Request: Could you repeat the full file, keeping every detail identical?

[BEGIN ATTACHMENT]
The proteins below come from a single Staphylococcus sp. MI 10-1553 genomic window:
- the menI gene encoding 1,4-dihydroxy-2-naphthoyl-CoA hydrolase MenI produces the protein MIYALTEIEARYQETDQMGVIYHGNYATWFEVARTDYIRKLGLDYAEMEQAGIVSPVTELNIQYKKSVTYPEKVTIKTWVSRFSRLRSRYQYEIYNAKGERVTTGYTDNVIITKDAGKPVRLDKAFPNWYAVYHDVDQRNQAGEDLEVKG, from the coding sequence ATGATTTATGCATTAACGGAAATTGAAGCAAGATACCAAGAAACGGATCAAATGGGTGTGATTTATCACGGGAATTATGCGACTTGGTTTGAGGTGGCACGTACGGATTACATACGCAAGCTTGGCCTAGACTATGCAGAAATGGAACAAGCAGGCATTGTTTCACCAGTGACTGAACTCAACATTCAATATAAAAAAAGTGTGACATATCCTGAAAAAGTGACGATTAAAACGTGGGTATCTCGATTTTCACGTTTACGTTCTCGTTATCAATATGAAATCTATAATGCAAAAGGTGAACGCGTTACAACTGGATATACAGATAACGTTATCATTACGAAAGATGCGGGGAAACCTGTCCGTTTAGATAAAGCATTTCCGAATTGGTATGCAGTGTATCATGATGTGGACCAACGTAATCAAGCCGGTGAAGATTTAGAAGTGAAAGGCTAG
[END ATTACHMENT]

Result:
The proteins below come from a single Staphylococcus sp. MI 10-1553 genomic window:
- the menI gene encoding 1,4-dihydroxy-2-naphthoyl-CoA hydrolase MenI produces the protein MIYALTEIEARYQETDQMGVIYHGNYATWFEVARTDYIRKLGLDYAEMEQAGIVSPVTELNIQYKKSVTYPEKVTIKTWVSRFSRLRSRYQYEIYNAKGERVTTGYTDNVIITKDAGKPVRLDKAFPNWYAVYHDVDQRNQAGEDLEVKG, from the coding sequence ATGATTTATGCATTAACGGAAATTGAAGCAAGATACCAAGAAACGGATCAAATGGGTGTGATTTATCACGGGAATTATGCGACTTGGTTTGAGGTGGCACGTACGGATTACATACGCAAGCTTGGCCTAGACTATGCAGAAATGGAACAAGCAGGCATTGTTTCACCAGTGACTGAACTCAACATTCAATATAAAAAAAGTGTGACATATCCTGAAAAAGTGACGATTAAAACGTGGGTATCTCGATTTTCACGTTTACGTTCTCGTTATCAATATGAAATCTATAATGCAAAAGGTGAACGCGTTACAACTGGATATACAGATAACGTTATCATTACGAAAGATGCGGGGAAACCTGTCCGTTTAGATAAAGCATTTCCGAATTGGTATGCAGTGTATCATGATGTGGACCAACGTAATCAAGCCGGTGAAGATTTAGAAGTGAAAGGCTAG